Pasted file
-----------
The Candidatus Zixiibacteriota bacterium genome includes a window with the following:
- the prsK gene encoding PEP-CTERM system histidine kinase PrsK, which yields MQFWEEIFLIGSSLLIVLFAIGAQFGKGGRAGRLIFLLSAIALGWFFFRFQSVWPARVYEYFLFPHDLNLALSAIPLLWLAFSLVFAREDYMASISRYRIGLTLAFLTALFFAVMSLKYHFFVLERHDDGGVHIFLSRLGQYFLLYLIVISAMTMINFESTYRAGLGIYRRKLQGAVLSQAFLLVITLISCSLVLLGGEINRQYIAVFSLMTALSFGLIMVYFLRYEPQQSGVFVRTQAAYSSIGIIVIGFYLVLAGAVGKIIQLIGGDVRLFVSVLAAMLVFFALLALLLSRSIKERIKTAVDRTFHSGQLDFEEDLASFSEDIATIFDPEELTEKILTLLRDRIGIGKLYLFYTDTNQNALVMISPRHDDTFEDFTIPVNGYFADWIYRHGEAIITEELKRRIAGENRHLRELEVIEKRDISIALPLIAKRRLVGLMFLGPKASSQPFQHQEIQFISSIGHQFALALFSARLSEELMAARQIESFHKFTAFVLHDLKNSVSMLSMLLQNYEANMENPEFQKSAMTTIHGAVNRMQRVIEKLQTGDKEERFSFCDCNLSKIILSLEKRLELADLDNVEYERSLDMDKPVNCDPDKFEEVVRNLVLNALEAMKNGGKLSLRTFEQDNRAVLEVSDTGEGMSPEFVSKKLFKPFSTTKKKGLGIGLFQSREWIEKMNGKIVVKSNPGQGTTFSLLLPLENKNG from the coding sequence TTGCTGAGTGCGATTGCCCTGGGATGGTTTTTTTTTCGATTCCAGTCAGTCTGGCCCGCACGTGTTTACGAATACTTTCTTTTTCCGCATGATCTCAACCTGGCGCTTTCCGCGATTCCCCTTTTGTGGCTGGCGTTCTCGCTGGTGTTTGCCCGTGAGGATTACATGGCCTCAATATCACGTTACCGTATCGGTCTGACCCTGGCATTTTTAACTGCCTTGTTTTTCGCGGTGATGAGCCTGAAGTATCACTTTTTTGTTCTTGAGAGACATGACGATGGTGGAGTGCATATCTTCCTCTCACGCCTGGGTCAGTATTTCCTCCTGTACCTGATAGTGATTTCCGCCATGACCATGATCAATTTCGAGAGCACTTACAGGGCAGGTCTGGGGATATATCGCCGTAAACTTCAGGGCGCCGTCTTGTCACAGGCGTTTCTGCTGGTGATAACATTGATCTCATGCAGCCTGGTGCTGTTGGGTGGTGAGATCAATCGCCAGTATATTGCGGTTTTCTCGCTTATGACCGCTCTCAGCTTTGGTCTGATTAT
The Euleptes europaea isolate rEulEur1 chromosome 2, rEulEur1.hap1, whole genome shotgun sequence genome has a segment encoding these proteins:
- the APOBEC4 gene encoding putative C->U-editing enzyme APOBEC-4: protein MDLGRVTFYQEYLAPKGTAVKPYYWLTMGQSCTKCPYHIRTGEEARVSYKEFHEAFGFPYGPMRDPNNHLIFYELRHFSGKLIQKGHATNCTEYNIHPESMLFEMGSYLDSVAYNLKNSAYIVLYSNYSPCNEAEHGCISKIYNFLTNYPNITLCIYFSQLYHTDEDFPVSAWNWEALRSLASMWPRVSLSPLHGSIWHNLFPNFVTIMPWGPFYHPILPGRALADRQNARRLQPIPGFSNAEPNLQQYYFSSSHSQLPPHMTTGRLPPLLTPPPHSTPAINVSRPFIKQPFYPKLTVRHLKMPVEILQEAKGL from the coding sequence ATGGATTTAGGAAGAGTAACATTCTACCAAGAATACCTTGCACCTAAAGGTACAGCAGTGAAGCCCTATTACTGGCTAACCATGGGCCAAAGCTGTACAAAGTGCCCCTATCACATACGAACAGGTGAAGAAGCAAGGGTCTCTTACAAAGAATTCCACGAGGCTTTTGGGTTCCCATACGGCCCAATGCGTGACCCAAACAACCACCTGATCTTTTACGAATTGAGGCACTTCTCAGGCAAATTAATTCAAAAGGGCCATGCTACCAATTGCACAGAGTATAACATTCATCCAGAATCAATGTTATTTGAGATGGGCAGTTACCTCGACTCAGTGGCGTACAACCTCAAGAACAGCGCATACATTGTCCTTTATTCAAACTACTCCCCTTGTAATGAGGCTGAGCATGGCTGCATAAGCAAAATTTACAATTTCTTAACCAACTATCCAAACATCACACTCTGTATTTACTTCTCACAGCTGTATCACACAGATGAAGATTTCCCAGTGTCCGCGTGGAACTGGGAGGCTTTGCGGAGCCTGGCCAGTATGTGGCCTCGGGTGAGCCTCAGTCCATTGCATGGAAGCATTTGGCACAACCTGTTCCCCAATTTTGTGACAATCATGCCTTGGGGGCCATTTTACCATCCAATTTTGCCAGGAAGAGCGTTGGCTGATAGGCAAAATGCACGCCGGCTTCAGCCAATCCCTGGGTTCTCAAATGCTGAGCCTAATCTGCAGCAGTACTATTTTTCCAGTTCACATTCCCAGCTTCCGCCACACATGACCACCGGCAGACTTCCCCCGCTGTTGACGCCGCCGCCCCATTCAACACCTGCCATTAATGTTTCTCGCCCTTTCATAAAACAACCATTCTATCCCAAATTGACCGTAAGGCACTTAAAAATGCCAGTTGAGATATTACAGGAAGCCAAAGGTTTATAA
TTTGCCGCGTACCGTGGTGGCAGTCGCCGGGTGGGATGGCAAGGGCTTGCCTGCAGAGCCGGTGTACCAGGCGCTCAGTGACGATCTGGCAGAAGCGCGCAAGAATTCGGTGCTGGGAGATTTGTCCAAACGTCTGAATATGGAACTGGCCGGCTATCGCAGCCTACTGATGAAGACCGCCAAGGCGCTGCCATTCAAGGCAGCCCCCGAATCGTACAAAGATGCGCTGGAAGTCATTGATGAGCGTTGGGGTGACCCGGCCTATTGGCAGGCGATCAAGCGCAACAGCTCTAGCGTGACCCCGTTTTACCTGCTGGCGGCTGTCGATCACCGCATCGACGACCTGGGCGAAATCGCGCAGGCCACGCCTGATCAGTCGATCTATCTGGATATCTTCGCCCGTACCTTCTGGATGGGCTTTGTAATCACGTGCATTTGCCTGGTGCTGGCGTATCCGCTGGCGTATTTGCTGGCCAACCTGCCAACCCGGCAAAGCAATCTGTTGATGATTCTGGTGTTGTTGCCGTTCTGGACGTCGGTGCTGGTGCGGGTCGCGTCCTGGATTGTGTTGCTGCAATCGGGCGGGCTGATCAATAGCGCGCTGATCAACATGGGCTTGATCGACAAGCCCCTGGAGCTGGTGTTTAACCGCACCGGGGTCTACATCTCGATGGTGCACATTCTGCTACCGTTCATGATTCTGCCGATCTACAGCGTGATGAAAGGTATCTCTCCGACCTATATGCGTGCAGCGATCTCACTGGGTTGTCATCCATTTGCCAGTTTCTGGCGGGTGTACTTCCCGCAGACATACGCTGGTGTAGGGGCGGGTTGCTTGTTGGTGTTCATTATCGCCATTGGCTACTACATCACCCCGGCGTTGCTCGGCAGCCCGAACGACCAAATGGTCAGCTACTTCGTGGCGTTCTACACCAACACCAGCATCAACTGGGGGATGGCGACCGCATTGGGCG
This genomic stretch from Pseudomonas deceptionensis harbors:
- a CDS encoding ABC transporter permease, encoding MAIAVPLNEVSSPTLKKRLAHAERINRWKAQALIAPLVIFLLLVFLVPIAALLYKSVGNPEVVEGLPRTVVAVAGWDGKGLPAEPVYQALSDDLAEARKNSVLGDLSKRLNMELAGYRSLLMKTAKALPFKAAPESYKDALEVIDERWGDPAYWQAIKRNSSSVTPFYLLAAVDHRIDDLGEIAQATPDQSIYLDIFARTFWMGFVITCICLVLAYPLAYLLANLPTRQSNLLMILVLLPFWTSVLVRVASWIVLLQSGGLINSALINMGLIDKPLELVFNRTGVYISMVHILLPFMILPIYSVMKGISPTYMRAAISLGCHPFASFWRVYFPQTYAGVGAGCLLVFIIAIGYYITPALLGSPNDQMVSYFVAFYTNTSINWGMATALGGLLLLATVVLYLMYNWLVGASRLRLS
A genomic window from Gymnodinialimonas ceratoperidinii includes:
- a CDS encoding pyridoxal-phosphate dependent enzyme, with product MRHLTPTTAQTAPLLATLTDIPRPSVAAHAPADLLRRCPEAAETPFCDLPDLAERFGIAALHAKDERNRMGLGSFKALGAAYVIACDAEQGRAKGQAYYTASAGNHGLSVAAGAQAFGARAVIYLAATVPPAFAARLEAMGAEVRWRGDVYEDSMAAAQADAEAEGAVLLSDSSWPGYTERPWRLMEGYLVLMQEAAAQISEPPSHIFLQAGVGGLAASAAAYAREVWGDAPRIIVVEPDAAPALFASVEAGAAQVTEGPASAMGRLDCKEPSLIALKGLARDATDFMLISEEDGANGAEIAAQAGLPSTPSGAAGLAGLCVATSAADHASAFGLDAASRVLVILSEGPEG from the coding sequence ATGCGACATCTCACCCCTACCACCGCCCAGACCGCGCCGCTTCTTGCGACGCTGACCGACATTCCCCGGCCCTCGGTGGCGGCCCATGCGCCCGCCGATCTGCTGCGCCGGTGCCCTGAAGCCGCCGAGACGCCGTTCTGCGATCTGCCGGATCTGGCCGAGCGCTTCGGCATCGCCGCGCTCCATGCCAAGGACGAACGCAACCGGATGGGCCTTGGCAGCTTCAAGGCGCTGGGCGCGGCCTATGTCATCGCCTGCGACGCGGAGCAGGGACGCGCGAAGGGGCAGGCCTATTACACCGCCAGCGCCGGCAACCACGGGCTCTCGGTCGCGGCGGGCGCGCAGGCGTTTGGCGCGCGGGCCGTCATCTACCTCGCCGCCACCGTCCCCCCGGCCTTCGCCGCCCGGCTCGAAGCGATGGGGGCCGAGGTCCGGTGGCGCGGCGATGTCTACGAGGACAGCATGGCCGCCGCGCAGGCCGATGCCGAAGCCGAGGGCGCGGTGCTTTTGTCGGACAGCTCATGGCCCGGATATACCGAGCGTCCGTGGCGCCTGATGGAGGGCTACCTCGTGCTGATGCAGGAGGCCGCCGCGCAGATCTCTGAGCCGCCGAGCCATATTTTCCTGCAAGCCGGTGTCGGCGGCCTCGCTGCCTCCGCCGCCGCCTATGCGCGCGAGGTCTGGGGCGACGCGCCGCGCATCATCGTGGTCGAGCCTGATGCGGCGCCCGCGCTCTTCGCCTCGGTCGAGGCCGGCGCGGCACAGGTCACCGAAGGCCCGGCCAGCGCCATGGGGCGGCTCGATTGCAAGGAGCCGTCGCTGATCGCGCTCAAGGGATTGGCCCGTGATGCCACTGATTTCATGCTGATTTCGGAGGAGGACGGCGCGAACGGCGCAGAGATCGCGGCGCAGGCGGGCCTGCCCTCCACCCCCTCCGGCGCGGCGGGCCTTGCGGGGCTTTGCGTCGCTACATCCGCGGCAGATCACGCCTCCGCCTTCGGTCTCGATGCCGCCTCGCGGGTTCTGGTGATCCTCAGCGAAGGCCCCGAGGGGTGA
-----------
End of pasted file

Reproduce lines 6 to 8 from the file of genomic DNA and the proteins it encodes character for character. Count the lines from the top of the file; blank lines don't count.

This genomic stretch from Pseudomonas deceptionensis harbors:
- a CDS encoding ABC transporter permease, encoding MAIAVPLNEVSSPTLKKRLAHAERINRWKAQALIAPLVIFLLLVFLVPIAALLYKSVGNPEVVEGLPRTVVAVAGWDGKGLPAEPVYQALSDDLAEARKNSVLGDLSKRLNMELAGYRSLLMKTAKALPFKAAPESYKDALEVIDERWGDPAYWQAIKRNSSSVTPFYLLAAVDHRIDDLGEIAQATPDQSIYLDIFARTFWMGFVITCICLVLAYPLAYLLANLPTRQSNLLMILVLLPFWTSVLVRVASWIVLLQSGGLINSALINMGLIDKPLELVFNRTGVYISMVHILLPFMILPIYSVMKGISPTYMRAAISLGCHPFASFWRVYFPQTYAGVGAGCLLVFIIAIGYYITPALLGSPNDQMVSYFVAFYTNTSINWGMATALGGLLLLATVVLYLMYNWLVGASRLRLS
A genomic window from Gymnodinialimonas ceratoperidinii includes: